Campaigners declare badger cull a failure after targets are missed

 

The Government’s badger cull is a “complete failure” and must be halted, animal rights campaigners and Labour demanded after shooting trials failed again to meet targets despite being extended.

The Environment Secretary, Owen Paterson, played down the results, insisting enough animals were “removed” to suggest a four-year scheme would have “clear benefits” in tackling bovine TB. But he faced claims that in fact the trials could have increased the risk to livestock.

Extra time was allowed in two regions of Somerset and Gloucestershire in an effort to eradicate 70 per cent of the badger population after the initial six-week period proved insufficient to meet the target. Another 90 were killed in Somerset in the period which ended on Friday, Mr Paterson said, taking the total to 940 – an overall fall of only 65 per cent. An eight-week extension is continuing in Gloucestershire, where 708 of an estimated 2,350 badgers – about 30 per cent of the total – were killed in the first shootings.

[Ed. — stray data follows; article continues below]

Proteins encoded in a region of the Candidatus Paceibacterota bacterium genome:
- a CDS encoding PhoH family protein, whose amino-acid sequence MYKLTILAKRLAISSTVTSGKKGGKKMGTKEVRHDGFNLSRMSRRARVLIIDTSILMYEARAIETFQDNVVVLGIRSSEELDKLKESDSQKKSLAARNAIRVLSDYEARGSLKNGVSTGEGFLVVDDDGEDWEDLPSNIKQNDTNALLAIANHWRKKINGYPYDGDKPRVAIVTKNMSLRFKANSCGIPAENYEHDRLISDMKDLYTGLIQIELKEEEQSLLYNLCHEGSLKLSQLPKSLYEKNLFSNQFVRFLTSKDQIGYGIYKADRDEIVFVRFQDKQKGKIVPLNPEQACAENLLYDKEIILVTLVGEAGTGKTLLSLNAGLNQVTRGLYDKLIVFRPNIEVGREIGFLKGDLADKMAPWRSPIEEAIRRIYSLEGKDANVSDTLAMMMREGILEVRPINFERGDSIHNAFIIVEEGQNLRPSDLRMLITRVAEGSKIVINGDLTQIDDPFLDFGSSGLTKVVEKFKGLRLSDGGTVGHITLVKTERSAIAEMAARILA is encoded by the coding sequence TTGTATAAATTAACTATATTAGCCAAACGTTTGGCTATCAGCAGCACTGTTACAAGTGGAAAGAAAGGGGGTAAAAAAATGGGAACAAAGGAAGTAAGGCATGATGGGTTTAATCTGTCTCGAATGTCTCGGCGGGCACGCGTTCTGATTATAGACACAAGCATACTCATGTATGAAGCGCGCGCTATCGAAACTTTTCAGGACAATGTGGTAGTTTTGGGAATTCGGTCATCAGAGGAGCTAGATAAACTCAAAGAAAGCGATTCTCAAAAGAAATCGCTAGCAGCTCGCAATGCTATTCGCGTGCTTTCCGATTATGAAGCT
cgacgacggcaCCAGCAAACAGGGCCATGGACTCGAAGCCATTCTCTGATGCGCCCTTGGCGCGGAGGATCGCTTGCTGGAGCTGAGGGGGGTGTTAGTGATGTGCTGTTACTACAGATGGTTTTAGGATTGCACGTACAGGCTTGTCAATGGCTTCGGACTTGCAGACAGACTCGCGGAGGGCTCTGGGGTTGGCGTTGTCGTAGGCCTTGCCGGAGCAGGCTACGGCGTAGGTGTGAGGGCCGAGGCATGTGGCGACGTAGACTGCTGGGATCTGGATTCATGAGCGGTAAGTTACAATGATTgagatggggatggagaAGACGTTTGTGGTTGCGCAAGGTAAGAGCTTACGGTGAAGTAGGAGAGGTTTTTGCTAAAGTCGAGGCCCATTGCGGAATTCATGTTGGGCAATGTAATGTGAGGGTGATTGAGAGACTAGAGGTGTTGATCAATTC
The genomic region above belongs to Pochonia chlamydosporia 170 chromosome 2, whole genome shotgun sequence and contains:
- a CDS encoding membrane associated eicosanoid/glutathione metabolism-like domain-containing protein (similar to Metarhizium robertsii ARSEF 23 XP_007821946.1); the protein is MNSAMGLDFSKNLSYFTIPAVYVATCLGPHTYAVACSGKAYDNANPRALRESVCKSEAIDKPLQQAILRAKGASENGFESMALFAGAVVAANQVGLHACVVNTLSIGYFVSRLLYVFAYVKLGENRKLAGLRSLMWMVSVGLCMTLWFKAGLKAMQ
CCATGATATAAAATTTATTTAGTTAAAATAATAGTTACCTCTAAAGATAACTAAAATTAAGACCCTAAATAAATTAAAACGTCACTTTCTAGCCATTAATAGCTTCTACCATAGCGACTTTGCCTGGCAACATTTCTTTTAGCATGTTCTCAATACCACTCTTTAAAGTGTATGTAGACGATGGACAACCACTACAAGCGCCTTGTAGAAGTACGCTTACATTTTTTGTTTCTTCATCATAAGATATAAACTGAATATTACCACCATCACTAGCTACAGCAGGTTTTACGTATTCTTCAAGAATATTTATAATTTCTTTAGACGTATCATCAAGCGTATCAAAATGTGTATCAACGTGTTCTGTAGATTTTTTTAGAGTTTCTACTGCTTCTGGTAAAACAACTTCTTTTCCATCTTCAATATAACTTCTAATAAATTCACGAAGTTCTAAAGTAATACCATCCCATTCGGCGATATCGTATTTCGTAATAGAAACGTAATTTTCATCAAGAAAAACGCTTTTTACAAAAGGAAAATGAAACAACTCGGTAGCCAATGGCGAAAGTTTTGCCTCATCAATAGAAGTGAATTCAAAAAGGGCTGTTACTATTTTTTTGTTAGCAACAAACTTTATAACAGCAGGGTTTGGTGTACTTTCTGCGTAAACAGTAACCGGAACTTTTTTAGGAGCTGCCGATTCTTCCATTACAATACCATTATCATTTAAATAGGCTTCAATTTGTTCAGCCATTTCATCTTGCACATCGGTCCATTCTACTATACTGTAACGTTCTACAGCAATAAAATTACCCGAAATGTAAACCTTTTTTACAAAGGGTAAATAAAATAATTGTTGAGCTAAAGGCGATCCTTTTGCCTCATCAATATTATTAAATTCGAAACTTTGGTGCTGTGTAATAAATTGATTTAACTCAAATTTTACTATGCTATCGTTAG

Paul Wilkinson, head of living landscape at the Wildlife Trusts, said: “This Government continues to ignore the scientific facts. Culling badgers over such a prolonged period and failing to meet the required targets is likely to have worsened the TB situation at a cost of millions of pounds.”

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